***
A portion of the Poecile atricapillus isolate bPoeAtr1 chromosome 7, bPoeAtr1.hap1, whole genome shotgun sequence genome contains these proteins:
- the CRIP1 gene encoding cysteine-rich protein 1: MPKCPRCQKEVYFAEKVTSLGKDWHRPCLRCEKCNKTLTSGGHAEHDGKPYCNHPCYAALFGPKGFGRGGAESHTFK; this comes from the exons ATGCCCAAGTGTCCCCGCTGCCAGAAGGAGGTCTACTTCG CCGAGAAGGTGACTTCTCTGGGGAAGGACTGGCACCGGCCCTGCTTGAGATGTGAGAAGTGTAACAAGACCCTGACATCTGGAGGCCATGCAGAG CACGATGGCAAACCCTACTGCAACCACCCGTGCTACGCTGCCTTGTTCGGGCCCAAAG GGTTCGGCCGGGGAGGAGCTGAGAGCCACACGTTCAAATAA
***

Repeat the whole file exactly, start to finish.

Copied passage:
A portion of the Poecile atricapillus isolate bPoeAtr1 chromosome 7, bPoeAtr1.hap1, whole genome shotgun sequence genome contains these proteins:
- the CRIP1 gene encoding cysteine-rich protein 1: MPKCPRCQKEVYFAEKVTSLGKDWHRPCLRCEKCNKTLTSGGHAEHDGKPYCNHPCYAALFGPKGFGRGGAESHTFK; this comes from the exons ATGCCCAAGTGTCCCCGCTGCCAGAAGGAGGTCTACTTCG CCGAGAAGGTGACTTCTCTGGGGAAGGACTGGCACCGGCCCTGCTTGAGATGTGAGAAGTGTAACAAGACCCTGACATCTGGAGGCCATGCAGAG CACGATGGCAAACCCTACTGCAACCACCCGTGCTACGCTGCCTTGTTCGGGCCCAAAG GGTTCGGCCGGGGAGGAGCTGAGAGCCACACGTTCAAATAA